June 05, 2007

Poetry and Music

He hoists ungrateful bricks up decorative ladders
too dainty for the weight.
Over millennia, his fathers and mothers
molded bricks into arabesques,
Grecian statues, free-form improvisations.
He knows the rules, those tacky globs
of mortar, but the secret of melting bricks
is something no one can teach or learn.
He looks at his hands. He looks at the bricks.
Dull red, unpliable, they look
defiantly like what they mean.

She tries to dam the stream using only her hands.
Over millennia, her fathers and mothers
solidified water between their fingers,
built palaces, cathedrals, pyramids.
Their secret can’t be taught or learned.
Their rules are crows on telephone wires,
scattering at their own discord.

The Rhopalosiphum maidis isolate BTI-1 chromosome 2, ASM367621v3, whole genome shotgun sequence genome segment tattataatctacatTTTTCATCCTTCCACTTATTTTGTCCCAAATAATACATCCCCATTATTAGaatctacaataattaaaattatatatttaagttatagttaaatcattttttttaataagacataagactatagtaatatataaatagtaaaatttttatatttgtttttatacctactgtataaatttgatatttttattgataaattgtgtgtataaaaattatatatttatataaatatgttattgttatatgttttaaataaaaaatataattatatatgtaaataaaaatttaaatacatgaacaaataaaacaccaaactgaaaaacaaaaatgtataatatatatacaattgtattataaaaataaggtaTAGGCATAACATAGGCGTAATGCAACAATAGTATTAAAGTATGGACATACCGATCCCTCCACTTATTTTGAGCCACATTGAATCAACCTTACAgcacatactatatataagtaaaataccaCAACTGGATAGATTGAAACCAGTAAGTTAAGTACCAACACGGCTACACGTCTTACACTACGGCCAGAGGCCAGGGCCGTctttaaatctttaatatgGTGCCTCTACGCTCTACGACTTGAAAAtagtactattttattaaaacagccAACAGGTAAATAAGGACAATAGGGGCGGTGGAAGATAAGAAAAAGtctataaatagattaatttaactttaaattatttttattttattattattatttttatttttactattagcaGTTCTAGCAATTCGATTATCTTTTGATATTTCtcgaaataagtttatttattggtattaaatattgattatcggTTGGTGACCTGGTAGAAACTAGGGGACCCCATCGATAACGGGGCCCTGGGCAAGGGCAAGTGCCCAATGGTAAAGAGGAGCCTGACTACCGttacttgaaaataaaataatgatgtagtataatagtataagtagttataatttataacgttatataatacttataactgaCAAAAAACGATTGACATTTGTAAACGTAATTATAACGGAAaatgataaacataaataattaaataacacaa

She could wait for winter, but ice
is slippery, dissolving at first sun.
She looks at her hands. She looks at the water
bathing her hands, the stream-bed pebbles
in dull mosaic, the cloisonned fish
eluding her grasp. The ceaseless
water-sound and crows’ caws mingle,

They toil side by side,
too busy to notice each other
till he drops a brick in the stream.
She looks up. He looks down.
His eyes trace arabesques.
Her eyes build cathedrals.
The brick bends. The water stops.
From somewhere, a faint sound mimics birdsong.

—Miles David Moore
"Poetry and Music" is in the current issue of the online magazine Innisfree
Poetry Journal

Posted by dwaber at June 5, 2007 11:21 AM